Discussion in 'Managing Your Flock' started by MisfitMarie, Mar 9, 2015.

  1. MisfitMarie

    MisfitMarie Songster

    Oct 20, 2014
    Portland, OR
    I live in a suburban neighborhood in the SW area of Washington State. Technically, I believe I am allowed roosters, being outside of city limits and living in "unincorporated" Clark County. Oodles of research have only left me more confused, but still hopeful! So, here is my game plan, since my cockerels are now approaching four months of age:

    This weekend, I will be introducing my neighbors to my Ameraucana cockerels, Stark and Lannister. I will be leaving a flyer at their door describing my flock and why I chose to have backyard chickens. I will also explain my two biggest reasons for having a rooster: to protect and to fertilize.

    My little cockerels will become roosters soon, and that means they are going to start learning how to crow. There will be a few days transition time, during which crowing will be heard. This is when I will begin Plan A: The No Crow Rooster Collar. As mentioned previously, it might take a few days to configure the correct fit. In some cases, the collar does not work at all or can end in suffocation, so I plan on being extremely careful with its implementation, giving the rooster plenty of room to breathe (and crow) until I find the correct fit. If the collar fails to control his crowing, I will move on to Plan B.

    Plan B consists of creating what I have researched on this forum to be "the cock box". I would build a thick crate inside the coop where the roosters will be placed overnight. The darkness (should) discourage crowing, and muffle if it doesn't, so that I can allow him out after 9 or 10 in the morning to crow without waking anyone up. Obviously, this is not the best scenario, as there will still be crowing. But between the three noisy dogs, cat fights in the street, and various other noises that I hear through the night in this neighborhood, I would be annoyed if a rooster crowing two or three times during the day bothered anyone. Just my added two cents there. ;-)

    Plan C consists of building two large cages in the garage: one for each rooster. Roosters will be brought in every night, diligently, unless there happens to be stormy or extremely cold weather (which means that most neighborhood windows will be closed). They will be brought out during the day to be with their ladies...and to crow.

    Plan D will depend upon finding a veterinarian that can perform a decrowing surgery at an affordable price. I've heard that the surgery is risky with a discouraging survival rate, but I could be wrong on this. More research is required. Anyway, I will then have both roosters decrowed, fingers crossed...while holding back some of their male offspring as replacements should the surgery fail.

    Plan E means rehoming my roosters. And eventually saving up enough money to relocate to an area where they wont be a problem. This would be a rather upsetting option, as I adore my roosters. I've always loved roosters!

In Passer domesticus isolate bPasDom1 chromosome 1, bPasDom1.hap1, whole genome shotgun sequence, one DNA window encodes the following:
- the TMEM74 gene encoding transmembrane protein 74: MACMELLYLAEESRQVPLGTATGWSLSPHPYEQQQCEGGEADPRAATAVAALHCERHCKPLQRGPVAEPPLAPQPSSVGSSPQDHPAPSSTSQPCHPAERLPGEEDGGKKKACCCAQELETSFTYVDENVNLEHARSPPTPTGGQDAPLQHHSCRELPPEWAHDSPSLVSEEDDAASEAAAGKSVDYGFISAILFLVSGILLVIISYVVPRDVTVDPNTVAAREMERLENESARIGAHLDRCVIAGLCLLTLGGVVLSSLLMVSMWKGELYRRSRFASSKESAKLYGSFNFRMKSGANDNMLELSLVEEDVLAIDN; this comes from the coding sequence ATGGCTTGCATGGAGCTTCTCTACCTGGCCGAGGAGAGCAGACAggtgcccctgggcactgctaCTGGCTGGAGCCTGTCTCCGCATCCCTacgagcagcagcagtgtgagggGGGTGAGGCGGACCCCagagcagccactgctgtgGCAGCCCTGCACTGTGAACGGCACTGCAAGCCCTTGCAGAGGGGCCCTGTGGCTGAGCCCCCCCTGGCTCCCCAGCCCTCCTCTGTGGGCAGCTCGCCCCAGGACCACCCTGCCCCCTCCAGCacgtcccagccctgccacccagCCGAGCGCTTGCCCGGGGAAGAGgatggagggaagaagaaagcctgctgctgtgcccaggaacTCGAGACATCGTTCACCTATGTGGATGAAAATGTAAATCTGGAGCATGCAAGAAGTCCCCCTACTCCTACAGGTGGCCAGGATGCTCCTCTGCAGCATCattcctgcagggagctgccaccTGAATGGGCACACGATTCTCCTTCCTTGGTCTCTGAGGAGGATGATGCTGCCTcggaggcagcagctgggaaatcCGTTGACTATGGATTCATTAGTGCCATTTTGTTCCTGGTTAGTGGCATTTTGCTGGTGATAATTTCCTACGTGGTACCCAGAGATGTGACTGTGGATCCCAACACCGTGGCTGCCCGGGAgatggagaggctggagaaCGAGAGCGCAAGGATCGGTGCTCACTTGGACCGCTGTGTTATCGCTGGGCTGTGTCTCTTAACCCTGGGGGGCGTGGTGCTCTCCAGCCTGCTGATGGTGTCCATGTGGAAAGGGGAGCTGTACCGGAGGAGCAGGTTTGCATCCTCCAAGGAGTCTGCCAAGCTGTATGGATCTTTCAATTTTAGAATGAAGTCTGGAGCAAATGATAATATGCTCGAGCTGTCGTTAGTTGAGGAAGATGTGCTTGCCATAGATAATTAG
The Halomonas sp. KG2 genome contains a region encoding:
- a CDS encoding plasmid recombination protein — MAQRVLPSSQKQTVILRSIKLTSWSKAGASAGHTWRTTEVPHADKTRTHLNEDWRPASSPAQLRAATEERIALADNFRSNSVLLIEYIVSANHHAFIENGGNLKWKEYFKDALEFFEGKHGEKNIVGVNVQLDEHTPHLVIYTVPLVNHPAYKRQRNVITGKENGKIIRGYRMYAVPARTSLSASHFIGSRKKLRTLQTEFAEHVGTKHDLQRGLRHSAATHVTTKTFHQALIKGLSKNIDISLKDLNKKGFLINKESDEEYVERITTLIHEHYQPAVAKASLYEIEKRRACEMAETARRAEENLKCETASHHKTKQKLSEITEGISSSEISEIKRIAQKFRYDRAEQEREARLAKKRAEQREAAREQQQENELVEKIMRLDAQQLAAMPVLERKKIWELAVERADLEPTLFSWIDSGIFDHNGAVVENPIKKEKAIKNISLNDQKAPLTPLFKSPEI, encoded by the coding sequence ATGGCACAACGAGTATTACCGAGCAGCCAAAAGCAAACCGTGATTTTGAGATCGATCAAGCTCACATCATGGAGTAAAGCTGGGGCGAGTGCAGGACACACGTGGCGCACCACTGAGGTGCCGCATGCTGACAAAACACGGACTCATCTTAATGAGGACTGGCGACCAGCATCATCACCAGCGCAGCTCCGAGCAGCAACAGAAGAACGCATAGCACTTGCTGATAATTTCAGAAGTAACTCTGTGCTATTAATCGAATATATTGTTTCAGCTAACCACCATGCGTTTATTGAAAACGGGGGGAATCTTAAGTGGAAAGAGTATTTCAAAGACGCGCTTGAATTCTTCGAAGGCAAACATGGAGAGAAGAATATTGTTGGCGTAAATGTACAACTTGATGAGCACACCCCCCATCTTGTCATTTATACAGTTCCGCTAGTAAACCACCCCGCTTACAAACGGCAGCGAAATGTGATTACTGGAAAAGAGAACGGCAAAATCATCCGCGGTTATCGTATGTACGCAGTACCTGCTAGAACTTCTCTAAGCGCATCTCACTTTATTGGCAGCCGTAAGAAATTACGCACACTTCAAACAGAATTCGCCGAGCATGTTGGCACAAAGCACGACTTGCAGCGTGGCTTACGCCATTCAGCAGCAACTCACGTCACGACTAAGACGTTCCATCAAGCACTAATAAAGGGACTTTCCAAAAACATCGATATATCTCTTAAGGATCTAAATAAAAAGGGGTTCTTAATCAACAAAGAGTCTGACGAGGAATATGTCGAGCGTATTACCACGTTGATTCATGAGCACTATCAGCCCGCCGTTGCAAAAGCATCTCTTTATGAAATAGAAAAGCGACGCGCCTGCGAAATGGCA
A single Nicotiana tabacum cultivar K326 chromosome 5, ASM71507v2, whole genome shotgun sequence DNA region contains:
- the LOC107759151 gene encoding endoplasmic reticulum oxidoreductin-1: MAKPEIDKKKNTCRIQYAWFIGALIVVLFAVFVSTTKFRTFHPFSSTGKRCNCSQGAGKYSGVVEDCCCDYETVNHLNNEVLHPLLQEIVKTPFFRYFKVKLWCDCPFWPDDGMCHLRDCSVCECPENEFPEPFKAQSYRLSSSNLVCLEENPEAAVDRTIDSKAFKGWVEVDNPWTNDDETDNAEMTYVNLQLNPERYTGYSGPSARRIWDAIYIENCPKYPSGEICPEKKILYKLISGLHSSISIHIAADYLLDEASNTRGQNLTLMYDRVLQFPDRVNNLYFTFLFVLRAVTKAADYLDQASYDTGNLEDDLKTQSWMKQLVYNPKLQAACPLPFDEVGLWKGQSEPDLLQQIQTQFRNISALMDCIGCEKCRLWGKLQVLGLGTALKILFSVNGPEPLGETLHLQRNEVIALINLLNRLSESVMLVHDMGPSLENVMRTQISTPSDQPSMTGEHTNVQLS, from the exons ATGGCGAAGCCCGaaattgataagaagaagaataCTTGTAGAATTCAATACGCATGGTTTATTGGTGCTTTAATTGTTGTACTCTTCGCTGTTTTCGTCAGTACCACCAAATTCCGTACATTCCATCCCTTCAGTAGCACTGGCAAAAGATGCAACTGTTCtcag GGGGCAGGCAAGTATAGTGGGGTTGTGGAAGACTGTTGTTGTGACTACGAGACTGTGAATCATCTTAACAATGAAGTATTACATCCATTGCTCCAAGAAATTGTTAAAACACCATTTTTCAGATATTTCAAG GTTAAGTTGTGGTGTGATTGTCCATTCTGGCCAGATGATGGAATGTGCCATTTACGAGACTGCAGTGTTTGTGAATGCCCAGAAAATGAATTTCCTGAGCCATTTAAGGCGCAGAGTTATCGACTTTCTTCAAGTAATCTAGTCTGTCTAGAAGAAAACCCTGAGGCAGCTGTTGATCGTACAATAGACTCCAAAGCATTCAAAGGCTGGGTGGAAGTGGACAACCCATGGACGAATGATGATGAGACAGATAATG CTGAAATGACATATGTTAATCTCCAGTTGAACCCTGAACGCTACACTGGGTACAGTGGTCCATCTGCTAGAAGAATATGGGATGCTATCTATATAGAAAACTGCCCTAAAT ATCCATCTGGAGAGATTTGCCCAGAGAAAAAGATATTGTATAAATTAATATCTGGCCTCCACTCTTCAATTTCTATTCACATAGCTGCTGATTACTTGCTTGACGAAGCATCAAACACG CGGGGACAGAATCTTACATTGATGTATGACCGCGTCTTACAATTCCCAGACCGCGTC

Plan F is a last resort. If all above attempts to control crowing fail, and I cannot rehome my roos, they will have to end up on the dinner table.

    Complying neighbors get access to:

    1. One free dozen organic colorful chicken eggs to start
    2. Free EE chicks to start their own backyard flock
    3. My sincere gratitude


    Last edited: Mar 9, 2015
  2. 1muttsfan

    1muttsfan Free Ranging

    Mar 26, 2011
    Upper Peninsula Michigan
    Its always good to have a plan, and I hope yours works. You may find that keeping just one rooster would work better, as soon as one of them crows the other one will start too and you'll get a chorus. One rooster alone seems to crow much less.

    Surgery is indeed both expensive and has a discouraging mortality rate. This is because birds do not have a voice box, instead the surgery is done down in the chest with the trachea splits.
  3. aart

    aart Chicken Juggler!

    Nov 27, 2012
    SW Michigan
    My Coop
    I would suggest that you find out if in fact you are allowed to have roosters, find out who to call and ask.
    If you are not allowed, that would make all plans moot but E and F...unless you want to risk whatever the consequences are.

    I also agree that keeping only 1 cockerel is probably a good idea.
    2 cockerels means competition and that's the most common reason cockerels fight and/or abuse the pullets.
    I'd also suggest that you have separate enclosures(I use large wire dog crates) ready now, as when cockerels go bad, it happens fast and it's not pretty. You'll want to get them away from each other and the pullets, like immediately.

    Flyers to the neighbors can be might get support and/or you might just clue in the clueless and/or the trouble makers that you even have chickens.

    Not sure how much space or how many pullets you have or what your chicken keeping goals are.
    I'm inferring you want to hatch eggs because of the fertility statement, have you thought ahead as to how you are going to house/manage chicks and the resulting cockerels?

    Best of cLuck in your decisions, please do post back to let us know how it worked out for you.
  4. CrazyTalk

    CrazyTalk Songster

    Jun 10, 2014
    As someone who currently has 4 roosters - I have to emphasize this - rooster crowing is multiplicative. When one decides to crow, they all will crow in response. Sometimes they'll all crow back and forth for 5-10 minutes until they decide "ok, everyone get the point?".

    So, if you're even slightly worried about noise - stick to 1.
  5. HighStreetCoop

    HighStreetCoop Songster

    Aug 28, 2014
    Oakland, CA
    My Coop

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